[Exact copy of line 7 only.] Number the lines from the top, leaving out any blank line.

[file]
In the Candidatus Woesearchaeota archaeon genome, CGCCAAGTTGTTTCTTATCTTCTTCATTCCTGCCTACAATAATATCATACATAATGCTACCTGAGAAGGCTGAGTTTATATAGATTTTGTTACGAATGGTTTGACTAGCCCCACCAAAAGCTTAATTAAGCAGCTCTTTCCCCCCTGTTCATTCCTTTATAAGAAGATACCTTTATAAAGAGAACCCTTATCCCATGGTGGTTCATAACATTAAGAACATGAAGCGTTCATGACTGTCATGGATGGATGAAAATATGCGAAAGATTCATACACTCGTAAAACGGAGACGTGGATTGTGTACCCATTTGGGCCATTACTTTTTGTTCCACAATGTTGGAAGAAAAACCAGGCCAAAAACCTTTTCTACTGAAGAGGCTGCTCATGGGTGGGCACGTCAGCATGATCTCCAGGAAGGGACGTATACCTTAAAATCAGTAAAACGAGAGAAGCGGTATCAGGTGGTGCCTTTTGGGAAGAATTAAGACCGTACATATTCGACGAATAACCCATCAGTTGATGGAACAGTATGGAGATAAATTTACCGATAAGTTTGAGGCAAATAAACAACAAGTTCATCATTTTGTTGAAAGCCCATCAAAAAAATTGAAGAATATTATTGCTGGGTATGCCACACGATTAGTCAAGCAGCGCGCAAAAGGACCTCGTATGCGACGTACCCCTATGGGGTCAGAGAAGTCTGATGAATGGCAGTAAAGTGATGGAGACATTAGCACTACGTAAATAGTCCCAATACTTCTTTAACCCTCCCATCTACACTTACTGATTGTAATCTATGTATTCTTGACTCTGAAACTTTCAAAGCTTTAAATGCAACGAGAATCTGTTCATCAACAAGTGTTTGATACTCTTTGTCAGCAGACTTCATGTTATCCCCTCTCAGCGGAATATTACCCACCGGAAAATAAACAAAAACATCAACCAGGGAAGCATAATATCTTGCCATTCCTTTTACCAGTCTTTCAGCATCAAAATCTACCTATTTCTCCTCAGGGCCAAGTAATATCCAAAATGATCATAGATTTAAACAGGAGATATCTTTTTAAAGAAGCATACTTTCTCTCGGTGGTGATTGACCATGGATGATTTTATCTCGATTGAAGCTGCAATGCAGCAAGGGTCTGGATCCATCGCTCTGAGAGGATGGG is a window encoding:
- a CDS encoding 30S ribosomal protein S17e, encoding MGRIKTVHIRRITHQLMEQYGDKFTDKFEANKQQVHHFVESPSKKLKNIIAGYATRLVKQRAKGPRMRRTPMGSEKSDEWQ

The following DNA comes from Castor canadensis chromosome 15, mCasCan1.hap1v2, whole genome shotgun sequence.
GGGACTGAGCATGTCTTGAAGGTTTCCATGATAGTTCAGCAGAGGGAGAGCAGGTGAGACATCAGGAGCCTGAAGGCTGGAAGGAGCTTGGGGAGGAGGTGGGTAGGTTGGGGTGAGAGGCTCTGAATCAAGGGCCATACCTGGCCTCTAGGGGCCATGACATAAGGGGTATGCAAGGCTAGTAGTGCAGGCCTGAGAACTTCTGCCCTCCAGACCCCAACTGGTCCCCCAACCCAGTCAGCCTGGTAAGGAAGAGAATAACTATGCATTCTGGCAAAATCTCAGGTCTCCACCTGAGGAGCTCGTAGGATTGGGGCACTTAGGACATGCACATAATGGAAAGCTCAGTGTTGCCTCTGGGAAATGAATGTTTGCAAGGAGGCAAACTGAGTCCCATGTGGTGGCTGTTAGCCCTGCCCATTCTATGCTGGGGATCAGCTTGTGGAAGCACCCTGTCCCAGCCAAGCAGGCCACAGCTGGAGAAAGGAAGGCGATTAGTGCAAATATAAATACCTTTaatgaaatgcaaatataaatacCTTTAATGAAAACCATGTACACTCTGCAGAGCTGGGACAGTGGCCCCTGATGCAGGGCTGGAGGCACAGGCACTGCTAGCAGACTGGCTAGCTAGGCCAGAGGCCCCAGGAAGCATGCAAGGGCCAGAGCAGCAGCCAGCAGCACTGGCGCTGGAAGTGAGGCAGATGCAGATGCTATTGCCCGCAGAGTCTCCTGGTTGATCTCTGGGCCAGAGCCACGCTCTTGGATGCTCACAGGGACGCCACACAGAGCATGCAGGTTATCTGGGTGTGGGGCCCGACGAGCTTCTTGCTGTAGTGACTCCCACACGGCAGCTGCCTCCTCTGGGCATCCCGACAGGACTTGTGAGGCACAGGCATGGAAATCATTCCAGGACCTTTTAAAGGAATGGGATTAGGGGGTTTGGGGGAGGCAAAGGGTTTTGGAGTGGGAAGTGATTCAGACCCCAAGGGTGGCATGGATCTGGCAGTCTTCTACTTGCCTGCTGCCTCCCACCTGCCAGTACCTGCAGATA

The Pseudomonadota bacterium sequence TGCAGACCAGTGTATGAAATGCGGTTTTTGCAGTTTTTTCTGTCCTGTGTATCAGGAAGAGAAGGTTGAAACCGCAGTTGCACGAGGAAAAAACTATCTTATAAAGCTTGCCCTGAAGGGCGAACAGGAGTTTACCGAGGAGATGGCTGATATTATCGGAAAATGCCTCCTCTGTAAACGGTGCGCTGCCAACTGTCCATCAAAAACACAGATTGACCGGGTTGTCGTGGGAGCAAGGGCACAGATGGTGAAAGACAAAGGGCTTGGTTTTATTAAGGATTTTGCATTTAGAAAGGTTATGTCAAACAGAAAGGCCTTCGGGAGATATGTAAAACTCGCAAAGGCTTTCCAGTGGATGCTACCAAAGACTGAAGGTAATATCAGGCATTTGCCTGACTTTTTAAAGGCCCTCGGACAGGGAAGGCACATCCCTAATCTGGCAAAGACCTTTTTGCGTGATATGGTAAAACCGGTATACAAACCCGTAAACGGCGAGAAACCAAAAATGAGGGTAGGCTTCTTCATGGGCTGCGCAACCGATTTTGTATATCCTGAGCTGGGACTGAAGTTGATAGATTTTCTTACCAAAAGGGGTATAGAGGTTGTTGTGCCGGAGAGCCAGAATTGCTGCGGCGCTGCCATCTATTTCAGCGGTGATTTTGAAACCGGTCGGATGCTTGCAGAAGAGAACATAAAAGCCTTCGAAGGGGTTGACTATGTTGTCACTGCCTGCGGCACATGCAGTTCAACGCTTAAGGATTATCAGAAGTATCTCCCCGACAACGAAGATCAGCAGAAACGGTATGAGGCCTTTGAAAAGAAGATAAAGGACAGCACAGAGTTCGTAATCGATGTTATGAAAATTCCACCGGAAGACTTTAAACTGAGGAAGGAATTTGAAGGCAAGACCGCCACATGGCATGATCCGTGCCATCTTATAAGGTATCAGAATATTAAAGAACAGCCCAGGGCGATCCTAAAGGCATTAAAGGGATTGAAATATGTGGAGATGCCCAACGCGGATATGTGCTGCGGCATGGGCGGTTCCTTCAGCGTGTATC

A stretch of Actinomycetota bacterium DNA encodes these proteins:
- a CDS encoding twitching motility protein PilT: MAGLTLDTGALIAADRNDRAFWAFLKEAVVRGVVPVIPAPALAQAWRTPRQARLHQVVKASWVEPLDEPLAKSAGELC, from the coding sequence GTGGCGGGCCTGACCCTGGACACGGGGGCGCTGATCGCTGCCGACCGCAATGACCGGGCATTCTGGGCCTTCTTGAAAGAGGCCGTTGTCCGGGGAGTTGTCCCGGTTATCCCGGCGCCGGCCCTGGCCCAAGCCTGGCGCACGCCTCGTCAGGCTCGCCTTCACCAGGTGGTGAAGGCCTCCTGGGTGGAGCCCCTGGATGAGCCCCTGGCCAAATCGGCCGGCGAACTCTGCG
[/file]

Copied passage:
- a CDS encoding twitching motility protein PilT: MAGLTLDTGALIAADRNDRAFWAFLKEAVVRGVVPVIPAPALAQAWRTPRQARLHQVVKASWVEPLDEPLAKSAGELC, from the coding sequence GTGGCGGGCCTGACCCTGGACACGGGGGCGCTGATCGCTGCCGACCGCAATGACCGGGCATTCTGGGCCTTCTTGAAAGAGGCCGTTGTCCGGGGAGTTGTCCCGGTTATCCCGGCGCCGGCCCTGGCCCAAGCCTGGCGCACGCCTCGTCAGGCTCGCCTTCACCAGGTGGTGAAGGCCTCCTGGGTGGAGCCCCTGGATGAGCCCCTGGCCAAATCGGCCGGCGAACTCTGCG